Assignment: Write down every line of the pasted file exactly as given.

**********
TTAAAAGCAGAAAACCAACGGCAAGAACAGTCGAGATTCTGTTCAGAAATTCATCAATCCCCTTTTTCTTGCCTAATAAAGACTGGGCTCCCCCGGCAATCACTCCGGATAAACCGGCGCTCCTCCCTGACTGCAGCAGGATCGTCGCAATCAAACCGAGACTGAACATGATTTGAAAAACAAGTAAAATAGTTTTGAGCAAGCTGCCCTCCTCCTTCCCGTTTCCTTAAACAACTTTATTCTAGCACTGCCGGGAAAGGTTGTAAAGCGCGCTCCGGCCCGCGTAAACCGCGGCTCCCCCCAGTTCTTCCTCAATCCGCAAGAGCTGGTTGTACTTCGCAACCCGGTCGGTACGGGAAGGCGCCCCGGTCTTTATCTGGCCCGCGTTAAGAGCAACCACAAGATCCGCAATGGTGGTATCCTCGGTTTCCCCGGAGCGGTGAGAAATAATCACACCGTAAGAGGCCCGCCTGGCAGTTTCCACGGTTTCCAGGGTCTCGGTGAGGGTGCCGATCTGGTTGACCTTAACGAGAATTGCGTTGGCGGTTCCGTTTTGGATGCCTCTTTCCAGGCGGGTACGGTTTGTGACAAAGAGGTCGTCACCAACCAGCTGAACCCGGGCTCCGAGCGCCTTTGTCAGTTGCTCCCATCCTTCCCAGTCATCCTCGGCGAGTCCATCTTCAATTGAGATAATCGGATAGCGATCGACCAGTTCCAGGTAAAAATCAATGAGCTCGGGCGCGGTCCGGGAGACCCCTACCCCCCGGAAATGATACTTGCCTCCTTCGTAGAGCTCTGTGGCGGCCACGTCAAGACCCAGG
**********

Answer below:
TTAAAAGCAGAAAACCAACGGCAAGAACAGTCGAGATTCTGTTCAGAAATTCATCAATCCCCTTTTTCTTGCCTAATAAAGACTGGGCTCCCCCGGCAATCACTCCGGATAAACCGGCGCTCCTCCCTGACTGCAGCAGGATCGTCGCAATCAAACCGAGACTGAACATGATTTGAAAAACAAGTAAAATAGTTTTGAGCAAGCTGCCCTCCTCCTTCCCGTTTCCTTAAACAACTTTATTCTAGCACTGCCGGGAAAGGTTGTAAAGCGCGCTCCGGCCCGCGTAAACCGCGGCTCCCCCCAGTTCTTCCTCAATCCGCAAGAGCTGGTTGTACTTCGCAACCCGGTCGGTACGGGAAGGCGCCCCGGTCTTTATCTGGCCCGCGTTAAGAGCAACCACAAGATCCGCAATGGTGGTATCCTCGGTTTCCCCGGAGCGGTGAGAAATAATCACACCGTAAGAGGCCCGCCTGGCAGTTTCCACGGTTTCCAGGGTCTCGGTGAGGGTGCCGATCTGGTTGACCTTAACGAGAATTGCGTTGGCGGTTCCGTTTTGGATGCCTCTTTCCAGGCGGGTACGGTTTGTGACAAAGAGGTCGTCACCAACCAGCTGAACCCGGGCTCCGAGCGCCTTTGTCAGTTGCTCCCATCCTTCCCAGTCATCCTCGGCGAGTCCATCTTCAATTGAGATAATCGGATAGCGATCGACCAGTTCCAGGTAAAAATCAATGAGCTCGGGCGCGGTCCGGGAGACCCCTACCCCCCGGAAATGATACTTGCCTCCTTCGTAGAGCTCTGTGGCGGCCACGTCAAGACCCAGG